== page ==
The revenue won’t really materialize for a few years, and the company is only forecasting $ 33 million in revenue this year. Still, Ouster is adding customers at a rapid rate, with more than 500 today in some sort of trial and more than 40 strategic customer agreements, for a total of $ 385 million contracted through 2025 – and those offers are growing. each quarter.

If Ouster delivers on its promise and LiDAR is widely adopted for a wide range of applications outside of automobiles over the next decade, its stock is a very good deal.

The 3D printer prints an elaborate metal part.

Desktop Metal thinks it can enable the manufacture of final parts. Image source: Getty Images.

Desktop Metal finally seeks to deliver on the original promise of 3D printing

Nearly ten years ago, 3D printing stocks were all the rage on Wall Street. Many believed that 3D printing would revolutionize traditional manufacturing, ushering in a new era of cost-effective, highly customizable manufacturing capabilities across a range of industries.

As many now know, that didn’t happen, and many early players have seen their stocks tumble from great heights. 3D printing has proven to be a useful tool for prototyping, design, and tooling, but in terms of replacing traditional manufacturing, the technology fell short.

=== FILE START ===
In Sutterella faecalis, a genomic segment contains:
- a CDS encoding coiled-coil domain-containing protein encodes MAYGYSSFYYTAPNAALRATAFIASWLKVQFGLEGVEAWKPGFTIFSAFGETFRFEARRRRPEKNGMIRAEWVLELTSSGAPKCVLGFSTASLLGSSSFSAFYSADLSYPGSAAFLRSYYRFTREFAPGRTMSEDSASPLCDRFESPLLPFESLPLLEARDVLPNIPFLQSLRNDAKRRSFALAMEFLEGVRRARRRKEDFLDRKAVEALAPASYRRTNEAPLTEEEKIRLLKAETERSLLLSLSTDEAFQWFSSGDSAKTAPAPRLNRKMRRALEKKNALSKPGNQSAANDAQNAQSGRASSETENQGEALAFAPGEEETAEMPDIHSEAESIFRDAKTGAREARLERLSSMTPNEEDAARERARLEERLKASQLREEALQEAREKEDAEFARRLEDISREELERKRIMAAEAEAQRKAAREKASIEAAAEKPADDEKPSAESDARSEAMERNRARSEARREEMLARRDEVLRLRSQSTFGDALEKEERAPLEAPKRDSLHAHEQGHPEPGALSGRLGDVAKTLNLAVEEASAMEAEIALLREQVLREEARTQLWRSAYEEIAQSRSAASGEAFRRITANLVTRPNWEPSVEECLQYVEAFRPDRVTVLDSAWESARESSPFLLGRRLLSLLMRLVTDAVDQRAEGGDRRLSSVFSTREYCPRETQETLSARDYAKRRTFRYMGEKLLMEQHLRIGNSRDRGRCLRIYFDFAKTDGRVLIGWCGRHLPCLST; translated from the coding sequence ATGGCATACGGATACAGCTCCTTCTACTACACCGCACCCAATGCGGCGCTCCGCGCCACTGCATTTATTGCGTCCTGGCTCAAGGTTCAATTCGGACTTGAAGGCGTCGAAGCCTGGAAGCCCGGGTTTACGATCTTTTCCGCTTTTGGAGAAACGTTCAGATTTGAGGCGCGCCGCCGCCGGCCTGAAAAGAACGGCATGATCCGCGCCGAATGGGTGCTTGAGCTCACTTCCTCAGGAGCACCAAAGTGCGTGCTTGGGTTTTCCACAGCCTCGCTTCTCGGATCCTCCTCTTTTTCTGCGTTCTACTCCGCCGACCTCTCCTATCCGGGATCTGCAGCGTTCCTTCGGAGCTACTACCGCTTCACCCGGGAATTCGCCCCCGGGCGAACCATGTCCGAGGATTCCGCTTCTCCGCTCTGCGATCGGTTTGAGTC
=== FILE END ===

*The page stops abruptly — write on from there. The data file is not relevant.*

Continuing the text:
That is, so far – at least according to Desktop Metal, which went public via SPAC in December. Desktop believes it has cracked the code for 3D printing for mass production, which will usher in what it calls “additive manufacturing 2.0”. 3D printing consulting firm Wohlers report says additive manufacturing could grow from a $ 12 billion industry today to a $ 146 billion industry by 2030, as it is embraced by manufacturers final.

Desktop Metal estimates that its single-pass jet technology can deliver 10 to 100 times the throughput of traditional binder jet solutions and over 100 times the performance of traditional powder-based melting technology. Beyond metal applications, Desktop Metal has also added this year to its arsenal of tools. The company acquired the best EnvisionTEC elastomeric 3D printer in February. Like Desktop Metal, Envision promises more than 100 times the speed of existing solutions for 190 different types of polymers. Desktop Metal consolidated its plastics offering with the acquisition in early May of Adaptive 3D, which the company claims makes the highest quality elastomers in the world. Since many large manufacturers likely need both metal and plastic parts, the potential for cross-selling could be considerable.

But Desktop Metal is also innovating internally, recently unveiling a new printer called Forust, which can 3D print wood parts from cellulose and sawdust, providing a sustainable manufacturing solution in a finished wood products market. $ 1.3 trillion.

Like Ouster, Desktop Metal is generating minimal revenue today, with just $ 11.3 million in the first quarter. However, that’s likely because the company’s signature additive manufacturing product, the P-50, won’t begin commercial shipments until the second half of this year. As the P-50 is deployed and there are more contributions from new acquisitions and new products, revenue is expected to reach an annualized rate of $ 160 million by the end of this year. .